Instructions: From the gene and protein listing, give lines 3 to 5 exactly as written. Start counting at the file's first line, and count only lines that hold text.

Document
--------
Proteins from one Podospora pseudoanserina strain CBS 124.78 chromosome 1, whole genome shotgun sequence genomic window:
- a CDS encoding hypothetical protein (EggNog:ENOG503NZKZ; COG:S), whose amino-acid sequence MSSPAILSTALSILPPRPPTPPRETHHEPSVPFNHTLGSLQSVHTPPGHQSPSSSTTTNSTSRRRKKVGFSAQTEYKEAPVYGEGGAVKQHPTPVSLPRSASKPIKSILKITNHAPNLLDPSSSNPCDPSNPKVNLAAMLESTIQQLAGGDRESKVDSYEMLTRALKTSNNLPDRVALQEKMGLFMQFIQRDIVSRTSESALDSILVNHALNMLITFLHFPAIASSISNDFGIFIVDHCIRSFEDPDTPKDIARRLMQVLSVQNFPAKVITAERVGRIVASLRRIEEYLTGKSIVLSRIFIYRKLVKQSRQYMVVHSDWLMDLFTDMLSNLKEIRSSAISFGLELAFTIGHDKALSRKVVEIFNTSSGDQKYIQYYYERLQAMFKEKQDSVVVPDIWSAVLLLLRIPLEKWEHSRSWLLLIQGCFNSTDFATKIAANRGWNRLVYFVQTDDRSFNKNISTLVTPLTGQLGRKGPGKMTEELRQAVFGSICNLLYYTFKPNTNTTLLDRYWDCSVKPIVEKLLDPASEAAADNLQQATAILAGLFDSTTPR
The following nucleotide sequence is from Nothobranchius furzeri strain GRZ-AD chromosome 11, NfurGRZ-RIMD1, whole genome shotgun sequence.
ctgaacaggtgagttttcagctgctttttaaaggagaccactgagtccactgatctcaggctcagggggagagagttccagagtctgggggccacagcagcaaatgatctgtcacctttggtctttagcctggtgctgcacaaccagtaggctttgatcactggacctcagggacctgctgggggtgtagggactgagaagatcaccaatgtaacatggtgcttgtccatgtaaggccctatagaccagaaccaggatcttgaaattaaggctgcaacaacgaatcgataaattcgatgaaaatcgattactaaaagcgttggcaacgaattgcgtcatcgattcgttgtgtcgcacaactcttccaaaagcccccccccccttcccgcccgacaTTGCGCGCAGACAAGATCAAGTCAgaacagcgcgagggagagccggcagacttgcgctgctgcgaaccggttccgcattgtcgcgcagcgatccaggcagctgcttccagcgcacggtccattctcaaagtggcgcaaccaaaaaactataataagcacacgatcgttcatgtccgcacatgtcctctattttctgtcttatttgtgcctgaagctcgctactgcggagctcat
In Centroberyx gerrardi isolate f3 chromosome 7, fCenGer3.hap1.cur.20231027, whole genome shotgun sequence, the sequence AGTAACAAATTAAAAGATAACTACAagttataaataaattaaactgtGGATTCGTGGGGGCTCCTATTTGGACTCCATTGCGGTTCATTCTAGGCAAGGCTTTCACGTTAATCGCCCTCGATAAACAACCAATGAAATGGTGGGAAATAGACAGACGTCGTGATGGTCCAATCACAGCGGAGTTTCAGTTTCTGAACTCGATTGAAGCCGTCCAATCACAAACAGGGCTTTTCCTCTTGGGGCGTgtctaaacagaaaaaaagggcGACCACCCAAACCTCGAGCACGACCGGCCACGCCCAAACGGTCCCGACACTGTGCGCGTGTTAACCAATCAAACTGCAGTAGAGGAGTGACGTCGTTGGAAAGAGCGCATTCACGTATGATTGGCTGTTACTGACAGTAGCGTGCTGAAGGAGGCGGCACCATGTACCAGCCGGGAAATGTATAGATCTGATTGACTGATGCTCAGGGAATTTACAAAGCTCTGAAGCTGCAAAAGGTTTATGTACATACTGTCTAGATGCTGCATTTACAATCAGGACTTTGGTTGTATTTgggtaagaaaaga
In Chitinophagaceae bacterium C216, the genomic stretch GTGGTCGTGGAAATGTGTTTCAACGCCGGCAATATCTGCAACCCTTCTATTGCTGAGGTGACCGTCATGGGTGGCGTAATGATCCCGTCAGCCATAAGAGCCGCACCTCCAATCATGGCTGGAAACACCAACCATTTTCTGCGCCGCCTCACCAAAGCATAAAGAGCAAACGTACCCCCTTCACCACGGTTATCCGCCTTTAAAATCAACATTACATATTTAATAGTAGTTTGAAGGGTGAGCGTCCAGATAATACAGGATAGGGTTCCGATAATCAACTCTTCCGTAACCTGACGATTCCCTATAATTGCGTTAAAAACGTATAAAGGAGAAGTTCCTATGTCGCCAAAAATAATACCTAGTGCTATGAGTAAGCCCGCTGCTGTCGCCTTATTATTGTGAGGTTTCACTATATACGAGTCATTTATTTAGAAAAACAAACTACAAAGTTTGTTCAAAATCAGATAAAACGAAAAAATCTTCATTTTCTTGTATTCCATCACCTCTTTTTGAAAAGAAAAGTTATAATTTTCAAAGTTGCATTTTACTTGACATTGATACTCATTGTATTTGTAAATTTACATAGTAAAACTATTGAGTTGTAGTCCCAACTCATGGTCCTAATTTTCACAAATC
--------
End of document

The following nucleotide sequence is from Nothobranchius furzeri strain GRZ-AD chromosome 11, NfurGRZ-RIMD1, whole genome shotgun sequence.
ctgaacaggtgagttttcagctgctttttaaaggagaccactgagtccactgatctcaggctcagggggagagagttccagagtctgggggccacagcagcaaatgatctgtcacctttggtctttagcctggtgctgcacaaccagtaggctttgatcactggacctcagggacctgctgggggtgtagggactgagaagatcaccaatgtaacatggtgcttgtccatgtaaggccctatagaccagaaccaggatcttgaaattaaggctgcaacaacgaatcgataaattcgatgaaaatcgattactaaaagcgttggcaacgaattgcgtcatcgattcgttgtgtcgcacaactcttccaaaagcccccccccccttcccgcccgacaTTGCGCGCAGACAAGATCAAGTCAgaacagcgcgagggagagccggcagacttgcgctgctgcgaaccggttccgcattgtcgcgcagcgatccaggcagctgcttccagcgcacggtccattctcaaagtggcgcaaccaaaaaactataataagcacacgatcgttcatgtccgcacatgtcctctattttctgtcttatttgtgcctgaagctcgctactgcggagctcat
In Centroberyx gerrardi isolate f3 chromosome 7, fCenGer3.hap1.cur.20231027, whole genome shotgun sequence, the sequence AGTAACAAATTAAAAGATAACTACAagttataaataaattaaactgtGGATTCGTGGGGGCTCCTATTTGGACTCCATTGCGGTTCATTCTAGGCAAGGCTTTCACGTTAATCGCCCTCGATAAACAACCAATGAAATGGTGGGAAATAGACAGACGTCGTGATGGTCCAATCACAGCGGAGTTTCAGTTTCTGAACTCGATTGAAGCCGTCCAATCACAAACAGGGCTTTTCCTCTTGGGGCGTgtctaaacagaaaaaaagggcGACCACCCAAACCTCGAGCACGACCGGCCACGCCCAAACGGTCCCGACACTGTGCGCGTGTTAACCAATCAAACTGCAGTAGAGGAGTGACGTCGTTGGAAAGAGCGCATTCACGTATGATTGGCTGTTACTGACAGTAGCGTGCTGAAGGAGGCGGCACCATGTACCAGCCGGGAAATGTATAGATCTGATTGACTGATGCTCAGGGAATTTACAAAGCTCTGAAGCTGCAAAAGGTTTATGTACATACTGTCTAGATGCTGCATTTACAATCAGGACTTTGGTTGTATTTgggtaagaaaaga